Peter McOwan with Matt Parker The Manual

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001100110001001100000011100000111001,001100110001001100000011100000111001. Acknowledgments,Acknowledgments,authorPeter,PeterMcOwan. McOwanappears,appearscourtesy,courtesyofofthe,cs4fnproject. projectwww cs4fn org,www cs4fn org,wassupported,supportedby. MathsGrads,Gradsproject,project We,liketotothank,thankMakhan.
MakhanSingh,Singh David,DavidArrowsmith,Arrowsmith Caroline. CarolineDavis,Davis James,JamesAnthony,RupakMann Mann Richard. RichardGarriott,Garriottand,theirvaluable,valuablecontributions. contributions,Design jamesanthonygraphics com,jamesanthonygraphics com. No 978 0 9551179 7 8,978 0 9551179 7 8,109064 Inner Coverspread indd.
109064 Inner Coverspread indd 11 07 01 2010,07 01 2010 17 13. The Manual of Mathematical Magic, Mathematics and magic may seem a strange combination but. many of the most powerful magical effects performed today have. a mathematical basis Famous magicians such as Derren Brown. and David Blaine use mathematics based tricks in their shows but. mathematics is also the secret behind the technologies we use the. products we buy and the jobs we will have Mathematics is the. language we use to describe the world around us it s the basis of all. the sciences, This book will show you how to perform some magical miracles. to impress and entertain your friends But it will also explain the. mathematics behind the tricks and how that same mathematics is used. in the real world It also looks at the varied and exciting sorts of jobs. that make use of the mathematics powering your magic. All the tricks in this book are self working which means you don t. need to know any clever sleight of hand like dealing cards from the. bottom of a deck But be warned knowing the mathematical secret. isn t the same as being able to perform the tricks well To do that you. need to use your performance skills to create a sense of wonder A. good presentation is where your audience is pulled into the magic. happening and astonishment happens With an imaginative story you. can take a simple mathematical trick and turn it into a jaw dropper. This book will give you some ideas for presentations but be creative. come up with your own way Thinking creatively about new ways to. solve problems is the key to good magic but it s also one of the key. skills of a good mathematician and one of the useful employment skills. you get from being good at mathematics As we will see many famous. mathematicians were also magicians It s not a coincidence they. enjoyed their maths and also enjoyed using it to entertain And now. you can too, As you start to work your way though this book you will find magic. that uses a whole range of mathematical ideas that you may already. have come across from simple addition and subtraction to prime. numbers geometry algebra and statistics We hope that this book. shows that all of maths can be exciting magical and useful There is. even an advanced section where some maths that s probably new to. you is introduced with stunning magic results So have some serious. fun learn practice create and above all entertain, Some of these tricks are in the acts of professional magicians.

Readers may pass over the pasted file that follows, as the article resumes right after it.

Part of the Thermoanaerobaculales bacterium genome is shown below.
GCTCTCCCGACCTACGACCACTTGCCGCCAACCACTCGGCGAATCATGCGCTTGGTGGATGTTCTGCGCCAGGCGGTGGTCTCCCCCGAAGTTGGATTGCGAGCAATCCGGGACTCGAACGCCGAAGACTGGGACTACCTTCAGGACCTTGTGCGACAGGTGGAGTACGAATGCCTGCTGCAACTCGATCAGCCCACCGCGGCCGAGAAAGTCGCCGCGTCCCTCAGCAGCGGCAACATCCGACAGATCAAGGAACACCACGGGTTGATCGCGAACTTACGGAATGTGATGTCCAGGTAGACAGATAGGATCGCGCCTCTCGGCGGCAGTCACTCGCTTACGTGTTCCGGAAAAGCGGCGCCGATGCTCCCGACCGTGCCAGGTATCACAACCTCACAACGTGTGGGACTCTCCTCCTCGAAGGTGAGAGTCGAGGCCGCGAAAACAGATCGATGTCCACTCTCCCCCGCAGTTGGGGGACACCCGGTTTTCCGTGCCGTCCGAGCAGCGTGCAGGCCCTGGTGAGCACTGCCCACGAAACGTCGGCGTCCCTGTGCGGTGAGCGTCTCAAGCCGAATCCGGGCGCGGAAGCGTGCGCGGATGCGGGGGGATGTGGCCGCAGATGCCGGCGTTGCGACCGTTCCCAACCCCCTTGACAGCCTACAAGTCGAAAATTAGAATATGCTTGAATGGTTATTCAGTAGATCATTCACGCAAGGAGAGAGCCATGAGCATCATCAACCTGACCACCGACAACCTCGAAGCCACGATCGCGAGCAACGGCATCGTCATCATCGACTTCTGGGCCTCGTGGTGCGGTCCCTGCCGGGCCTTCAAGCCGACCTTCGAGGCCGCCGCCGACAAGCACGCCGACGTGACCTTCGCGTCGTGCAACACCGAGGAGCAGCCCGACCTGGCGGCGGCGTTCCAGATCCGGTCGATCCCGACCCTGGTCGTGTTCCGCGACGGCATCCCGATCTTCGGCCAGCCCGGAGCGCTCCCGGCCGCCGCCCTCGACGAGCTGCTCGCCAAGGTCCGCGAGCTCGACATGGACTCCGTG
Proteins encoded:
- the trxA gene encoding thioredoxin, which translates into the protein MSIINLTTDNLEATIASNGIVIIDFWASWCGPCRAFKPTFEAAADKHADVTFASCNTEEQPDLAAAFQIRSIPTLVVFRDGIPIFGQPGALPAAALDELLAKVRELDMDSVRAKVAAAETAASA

So when you do perform them please remember the, Magicians Code practise practise practise And never reveal. the workings of magic tricks to your audience,The Symbols. Throughout this book you will see four different symbols Each one is used to. explain a different aspect of a trick, The magic symbol is how the trick will actually look to your. audience This will explain how the trick should flow and will give. you an overview of how it should come across to observers This. won t tell you the sneaky things that you need to be doing. This is where the sneakiness is explained The presentation. symbol is where the actual trick itself is explained This will go. step by step through what you need to do to make sure the trick. works and how you can increase the effect on your audience. Don t forget that the best magic tricks use a very simple device. but then this is built up through a brilliant presentation Once you. grasp how the trick works be sure to try expanding on your own. presentation ideas, All of the tricks in the book are based on mathematical. principles Normally this is explained in the presentation section. but when the maths is particularly important or you need to. learn some extra maths to make the trick work you will see this. the maths symbol, Some of the best tricks that are based on maths are all around.